The next jamboree was held in 1997, and this time Clinton attended. "We are grateful. Please recognize that he did come. That's significant," said Shields.
Shields did not know if press reports in 1993 stating that Clinton was the first U.S. president to turn down an invitation to speak at the National Jamboree were accurate. He pointed out that jamborees began at the time of the Roosevelt administration.
Calls to the White House press office for clarification of Clinton's position regarding the Boy Scouts and the complaints of the homosexual groups were not returned.
"We made the change to reflect the current leadership, personally and deeply involved in the Boy Scouts of America. While President Clinton is involved in the Boy Scouts of America -- and we deeply appreciate that he came to our last National Jamboree -- no one would say that he's personally and deeply involved," said Shields.
Regardless of the real reason the signature was removed from the Eagle Scout certificates, the complaints have stopped and no one complains that Clinton's signature is missing.
Scouting for All announced it would conduct protests at 36 BSA offices across the country on Monday. Six of the locations produced no protesters, many had only a handful, and just a few had a dozen or more. One of the largest was in New York City where about 30 came to demand that the Boy Scouts admit homosexual adults as leaders, according to Shields.
"Everybody has a right to their opinion. We simply ask everyone to respect our values and our beliefs and our right to hold those, and tolerate -- to use their parlance," said Shields. "I really mean that from my heart," he added.
He questioned the size and strength of the Scouting for All coalition, and said the numbers manifested at the protest locations did not reflect the degree of concern from the general population suggested by the activists.
"The thing is, we're not asking everyone to join us. We're just saying that we have a place in this world, in this country. Give us a little space. We're not asking for government support. We're not asking for anything other than our little space," said Shields.
Despite the efforts of Scouting for All and other homosexual activists, the Boy Scouts of America is growing as an organization and prospering. Although activists have attempted to convince United Way officials to stop providing donations to BSA, they have succeeded in only a few locations. Activists have also asked boys and adults to resign in protest of the policy on homosexuals.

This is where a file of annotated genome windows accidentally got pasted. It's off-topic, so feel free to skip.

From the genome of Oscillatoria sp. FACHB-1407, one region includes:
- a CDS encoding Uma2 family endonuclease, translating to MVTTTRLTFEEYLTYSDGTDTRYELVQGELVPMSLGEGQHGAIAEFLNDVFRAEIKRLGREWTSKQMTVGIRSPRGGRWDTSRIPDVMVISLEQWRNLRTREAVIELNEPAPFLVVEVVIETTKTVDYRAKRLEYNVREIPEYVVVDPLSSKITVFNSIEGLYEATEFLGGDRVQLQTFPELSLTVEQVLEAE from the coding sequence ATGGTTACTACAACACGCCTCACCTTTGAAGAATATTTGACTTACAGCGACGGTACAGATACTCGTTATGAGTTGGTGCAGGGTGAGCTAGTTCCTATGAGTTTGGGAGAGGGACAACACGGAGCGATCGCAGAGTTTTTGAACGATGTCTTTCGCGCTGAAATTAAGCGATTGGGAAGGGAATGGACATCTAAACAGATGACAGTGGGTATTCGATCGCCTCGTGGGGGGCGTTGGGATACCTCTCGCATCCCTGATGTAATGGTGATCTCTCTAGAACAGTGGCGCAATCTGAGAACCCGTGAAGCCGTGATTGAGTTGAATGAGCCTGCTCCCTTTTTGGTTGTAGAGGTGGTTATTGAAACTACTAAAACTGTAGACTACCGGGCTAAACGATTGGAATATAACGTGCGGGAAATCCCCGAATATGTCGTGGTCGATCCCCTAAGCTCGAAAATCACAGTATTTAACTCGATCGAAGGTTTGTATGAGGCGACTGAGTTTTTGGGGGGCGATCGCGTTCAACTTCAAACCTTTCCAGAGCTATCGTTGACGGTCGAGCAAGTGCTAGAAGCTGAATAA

"All across the country, Scouting is prospering and growing. Virtually every council has had healthy growth in both youth members and adult volunteers. Every council is enjoying improved financial support, to the extent that many are making capital improvements in their camps and council service centers for the first time in years. Many councils are now able to begin building endowments or add to existing ones that will enhance programs for years to come," explained Robert M. Gates, president of the National Eagle Scout Association.
The largest number of boys to achieve Eagle Scout Scouts set a historic record in 1999, according to Gates. There were over 47,000 boys who earned the prestigious award, beating the record previously set in 1973.
Gates also confirmed that financial support and community support for Scouting is increasing.
"These people clearly see Scouting as an important part of the life of their communities and, even though many of them don't have a child in Scouting, they are prepared to support Scouting with their time and resources. They clearly understand the importance of our commitment to character building in young people -- and the success of our efforts," said Gates in a report to current and former Eagle Scouts.